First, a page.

Ingredients: Per 4 servings
Throroughly clean and wash the mussels, open them in a pot over high heat, in very little water. Drain them and keep the liquid they have produced.
Chop a clove of garlic and a clump of parsley and sauté them in oil, then add the tomato paste and dry white wine.
Cook for 10 minutes, add the mussels and 2-3 ladlefuls of their warm cooking liquid and leave to gain flavor for a further 5 minutes.
Lay a slice of toasted bread in the individual soup dishes and pour on top the mussels and the stock. Serve hot.
Grown for thousands of years in central Asia and then throughout the rest of the world, garlic has always been loved for its flavor, and avoided for its smell. In fact, in “A Midsummer Night’s Dream,” Shakespeare advises the actors not to eat garlic so that they can address the public with “sweet words.”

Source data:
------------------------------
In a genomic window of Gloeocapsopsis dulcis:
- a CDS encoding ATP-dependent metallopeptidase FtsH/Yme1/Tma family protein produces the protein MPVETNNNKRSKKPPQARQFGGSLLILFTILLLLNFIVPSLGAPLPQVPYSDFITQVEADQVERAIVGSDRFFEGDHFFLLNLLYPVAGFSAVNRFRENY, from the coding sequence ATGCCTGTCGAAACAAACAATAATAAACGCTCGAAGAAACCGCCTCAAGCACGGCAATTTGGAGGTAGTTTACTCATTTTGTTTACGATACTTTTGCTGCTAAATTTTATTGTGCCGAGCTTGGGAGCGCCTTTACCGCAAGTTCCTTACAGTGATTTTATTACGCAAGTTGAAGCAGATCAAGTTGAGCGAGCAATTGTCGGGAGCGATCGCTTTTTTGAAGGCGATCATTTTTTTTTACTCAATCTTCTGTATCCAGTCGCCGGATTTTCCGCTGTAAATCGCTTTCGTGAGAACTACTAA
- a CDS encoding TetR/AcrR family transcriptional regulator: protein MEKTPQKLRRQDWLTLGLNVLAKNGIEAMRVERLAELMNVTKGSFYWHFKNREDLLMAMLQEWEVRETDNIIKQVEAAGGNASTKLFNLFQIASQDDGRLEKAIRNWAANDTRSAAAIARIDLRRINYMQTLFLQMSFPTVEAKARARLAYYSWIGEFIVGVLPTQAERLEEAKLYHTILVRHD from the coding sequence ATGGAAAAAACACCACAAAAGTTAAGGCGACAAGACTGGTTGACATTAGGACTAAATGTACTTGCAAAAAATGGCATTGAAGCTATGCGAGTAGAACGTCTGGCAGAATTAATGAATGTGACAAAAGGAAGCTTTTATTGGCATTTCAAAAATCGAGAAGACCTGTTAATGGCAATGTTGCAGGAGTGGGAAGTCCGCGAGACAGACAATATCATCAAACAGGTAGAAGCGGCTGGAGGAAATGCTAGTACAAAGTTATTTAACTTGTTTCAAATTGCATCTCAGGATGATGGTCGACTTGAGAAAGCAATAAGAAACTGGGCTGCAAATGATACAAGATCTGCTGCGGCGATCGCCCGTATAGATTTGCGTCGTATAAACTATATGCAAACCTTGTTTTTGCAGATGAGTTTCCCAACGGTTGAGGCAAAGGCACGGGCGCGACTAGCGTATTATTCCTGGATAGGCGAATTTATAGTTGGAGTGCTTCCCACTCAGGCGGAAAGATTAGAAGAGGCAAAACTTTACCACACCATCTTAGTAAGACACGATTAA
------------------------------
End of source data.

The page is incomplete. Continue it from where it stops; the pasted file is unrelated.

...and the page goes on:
Although today the medical benefits of garlic are not well known, they were very important in ancient times. Although the first documentation of the side effects of garlic was written in Sanskrit, it was the ancient Egyptians who first considered the plant a sort of cure-all for any type of disease. The pharaohs even believed that garlic gave them strength and resilience. Herodotus, the Greek historian, wrote that during the 20-years needed to build the pyramids, Cheops spent a considerable amount of silver to buy 1500 tons of garlic for his workers. It is believed that the Egyptians liked the garlic so much that they decided to strike when the Nile overflowed into the nearby fields, destroying the garlic.
Did you know that...
During World War II the Russian doctors, having used up all of their medicine, used garlic to heal soldiers’ wounds?
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